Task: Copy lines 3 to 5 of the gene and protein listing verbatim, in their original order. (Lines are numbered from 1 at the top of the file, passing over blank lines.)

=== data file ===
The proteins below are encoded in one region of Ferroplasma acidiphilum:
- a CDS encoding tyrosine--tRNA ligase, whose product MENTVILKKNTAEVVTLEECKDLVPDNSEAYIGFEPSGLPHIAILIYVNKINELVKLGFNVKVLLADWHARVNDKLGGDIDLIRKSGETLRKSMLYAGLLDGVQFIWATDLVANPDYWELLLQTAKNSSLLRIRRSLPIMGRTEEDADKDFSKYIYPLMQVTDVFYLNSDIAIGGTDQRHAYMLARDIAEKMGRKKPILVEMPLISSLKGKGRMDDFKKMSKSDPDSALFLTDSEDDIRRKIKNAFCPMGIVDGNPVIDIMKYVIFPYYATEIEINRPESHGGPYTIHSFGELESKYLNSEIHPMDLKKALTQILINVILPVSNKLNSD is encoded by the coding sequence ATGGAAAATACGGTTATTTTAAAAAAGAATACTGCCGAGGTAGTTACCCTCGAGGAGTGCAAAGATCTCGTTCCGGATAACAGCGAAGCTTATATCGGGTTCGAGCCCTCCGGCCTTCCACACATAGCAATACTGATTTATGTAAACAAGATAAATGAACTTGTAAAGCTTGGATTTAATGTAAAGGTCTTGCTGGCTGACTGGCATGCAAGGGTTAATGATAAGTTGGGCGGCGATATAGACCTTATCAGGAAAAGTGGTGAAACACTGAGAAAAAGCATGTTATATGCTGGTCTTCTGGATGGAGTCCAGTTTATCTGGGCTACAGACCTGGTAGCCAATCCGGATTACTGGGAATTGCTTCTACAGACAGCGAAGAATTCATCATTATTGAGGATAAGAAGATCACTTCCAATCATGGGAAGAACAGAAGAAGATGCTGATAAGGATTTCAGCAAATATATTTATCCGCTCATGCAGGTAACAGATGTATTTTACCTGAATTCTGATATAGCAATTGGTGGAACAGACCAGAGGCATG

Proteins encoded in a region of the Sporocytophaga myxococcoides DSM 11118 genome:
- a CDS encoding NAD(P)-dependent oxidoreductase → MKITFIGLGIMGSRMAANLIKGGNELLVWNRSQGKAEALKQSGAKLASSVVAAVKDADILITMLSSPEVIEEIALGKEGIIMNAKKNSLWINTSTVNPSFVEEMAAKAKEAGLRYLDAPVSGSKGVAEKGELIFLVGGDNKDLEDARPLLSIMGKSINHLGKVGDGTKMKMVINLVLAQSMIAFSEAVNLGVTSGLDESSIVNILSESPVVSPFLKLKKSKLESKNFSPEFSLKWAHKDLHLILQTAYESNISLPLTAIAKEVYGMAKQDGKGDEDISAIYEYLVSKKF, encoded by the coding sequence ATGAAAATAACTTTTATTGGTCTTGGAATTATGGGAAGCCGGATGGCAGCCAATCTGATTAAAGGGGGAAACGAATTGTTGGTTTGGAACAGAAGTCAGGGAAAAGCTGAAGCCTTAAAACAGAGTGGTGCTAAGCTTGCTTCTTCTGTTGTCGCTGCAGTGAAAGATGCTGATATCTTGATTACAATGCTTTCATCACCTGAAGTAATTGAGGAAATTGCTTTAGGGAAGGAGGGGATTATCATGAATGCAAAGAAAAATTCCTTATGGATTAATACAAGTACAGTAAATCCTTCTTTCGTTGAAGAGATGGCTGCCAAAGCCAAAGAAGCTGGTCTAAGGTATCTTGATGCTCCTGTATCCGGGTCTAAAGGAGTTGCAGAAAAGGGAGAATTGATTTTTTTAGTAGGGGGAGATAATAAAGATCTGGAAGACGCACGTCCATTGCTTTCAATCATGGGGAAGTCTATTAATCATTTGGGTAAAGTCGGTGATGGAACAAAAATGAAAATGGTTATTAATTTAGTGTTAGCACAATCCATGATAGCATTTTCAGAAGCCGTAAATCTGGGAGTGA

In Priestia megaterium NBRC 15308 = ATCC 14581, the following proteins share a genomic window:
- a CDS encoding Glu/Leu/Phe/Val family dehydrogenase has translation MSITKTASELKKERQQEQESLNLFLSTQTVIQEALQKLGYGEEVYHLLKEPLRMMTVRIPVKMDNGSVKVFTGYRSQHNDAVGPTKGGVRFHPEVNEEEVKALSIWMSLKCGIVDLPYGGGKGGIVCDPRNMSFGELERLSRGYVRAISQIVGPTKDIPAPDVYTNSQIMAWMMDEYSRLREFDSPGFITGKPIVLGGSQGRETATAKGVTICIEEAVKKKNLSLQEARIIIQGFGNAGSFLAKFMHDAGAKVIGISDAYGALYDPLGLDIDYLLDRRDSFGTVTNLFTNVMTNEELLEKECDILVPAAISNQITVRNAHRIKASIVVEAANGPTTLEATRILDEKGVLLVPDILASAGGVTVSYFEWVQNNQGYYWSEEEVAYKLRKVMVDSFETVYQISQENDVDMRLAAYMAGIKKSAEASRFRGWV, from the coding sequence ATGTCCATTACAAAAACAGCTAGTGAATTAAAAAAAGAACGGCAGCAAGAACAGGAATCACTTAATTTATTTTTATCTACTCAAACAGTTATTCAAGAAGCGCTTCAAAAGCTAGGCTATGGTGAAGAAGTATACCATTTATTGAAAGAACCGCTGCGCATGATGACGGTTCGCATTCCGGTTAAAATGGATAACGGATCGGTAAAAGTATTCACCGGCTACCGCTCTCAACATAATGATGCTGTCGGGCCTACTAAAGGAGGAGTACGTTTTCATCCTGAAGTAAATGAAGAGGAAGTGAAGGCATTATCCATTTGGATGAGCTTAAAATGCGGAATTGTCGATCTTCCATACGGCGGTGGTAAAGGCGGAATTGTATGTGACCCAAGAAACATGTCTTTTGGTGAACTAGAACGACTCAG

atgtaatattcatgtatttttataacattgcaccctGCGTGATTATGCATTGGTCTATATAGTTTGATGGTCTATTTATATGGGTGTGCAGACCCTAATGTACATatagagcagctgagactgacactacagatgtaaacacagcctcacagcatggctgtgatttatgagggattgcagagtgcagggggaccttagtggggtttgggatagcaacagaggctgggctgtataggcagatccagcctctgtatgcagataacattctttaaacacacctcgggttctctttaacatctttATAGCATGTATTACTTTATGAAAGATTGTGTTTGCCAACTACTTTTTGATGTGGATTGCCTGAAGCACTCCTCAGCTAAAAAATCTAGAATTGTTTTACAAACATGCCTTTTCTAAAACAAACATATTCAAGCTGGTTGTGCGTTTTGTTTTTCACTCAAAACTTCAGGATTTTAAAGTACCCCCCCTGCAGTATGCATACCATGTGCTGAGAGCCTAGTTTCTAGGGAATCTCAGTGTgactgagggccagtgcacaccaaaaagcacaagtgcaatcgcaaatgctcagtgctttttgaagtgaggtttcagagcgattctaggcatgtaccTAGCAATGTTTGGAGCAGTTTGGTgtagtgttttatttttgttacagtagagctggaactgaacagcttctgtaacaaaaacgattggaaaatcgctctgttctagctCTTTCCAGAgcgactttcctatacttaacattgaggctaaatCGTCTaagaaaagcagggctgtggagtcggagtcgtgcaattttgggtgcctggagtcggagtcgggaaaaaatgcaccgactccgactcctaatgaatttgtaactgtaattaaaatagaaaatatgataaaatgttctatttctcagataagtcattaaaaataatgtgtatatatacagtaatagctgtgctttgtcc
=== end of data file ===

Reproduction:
Proteins encoded in a region of the Sporocytophaga myxococcoides DSM 11118 genome:
- a CDS encoding NAD(P)-dependent oxidoreductase → MKITFIGLGIMGSRMAANLIKGGNELLVWNRSQGKAEALKQSGAKLASSVVAAVKDADILITMLSSPEVIEEIALGKEGIIMNAKKNSLWINTSTVNPSFVEEMAAKAKEAGLRYLDAPVSGSKGVAEKGELIFLVGGDNKDLEDARPLLSIMGKSINHLGKVGDGTKMKMVINLVLAQSMIAFSEAVNLGVTSGLDESSIVNILSESPVVSPFLKLKKSKLESKNFSPEFSLKWAHKDLHLILQTAYESNISLPLTAIAKEVYGMAKQDGKGDEDISAIYEYLVSKKF, encoded by the coding sequence ATGAAAATAACTTTTATTGGTCTTGGAATTATGGGAAGCCGGATGGCAGCCAATCTGATTAAAGGGGGAAACGAATTGTTGGTTTGGAACAGAAGTCAGGGAAAAGCTGAAGCCTTAAAACAGAGTGGTGCTAAGCTTGCTTCTTCTGTTGTCGCTGCAGTGAAAGATGCTGATATCTTGATTACAATGCTTTCATCACCTGAAGTAATTGAGGAAATTGCTTTAGGGAAGGAGGGGATTATCATGAATGCAAAGAAAAATTCCTTATGGATTAATACAAGTACAGTAAATCCTTCTTTCGTTGAAGAGATGGCTGCCAAAGCCAAAGAAGCTGGTCTAAGGTATCTTGATGCTCCTGTATCCGGGTCTAAAGGAGTTGCAGAAAAGGGAGAATTGATTTTTTTAGTAGGGGGAGATAATAAAGATCTGGAAGACGCACGTCCATTGCTTTCAATCATGGGGAAGTCTATTAATCATTTGGGTAAAGTCGGTGATGGAACAAAAATGAAAATGGTTATTAATTTAGTGTTAGCACAATCCATGATAGCATTTTCAGAAGCCGTAAATCTGGGAGTGA

In Priestia megaterium NBRC 15308 = ATCC 14581, the following proteins share a genomic window: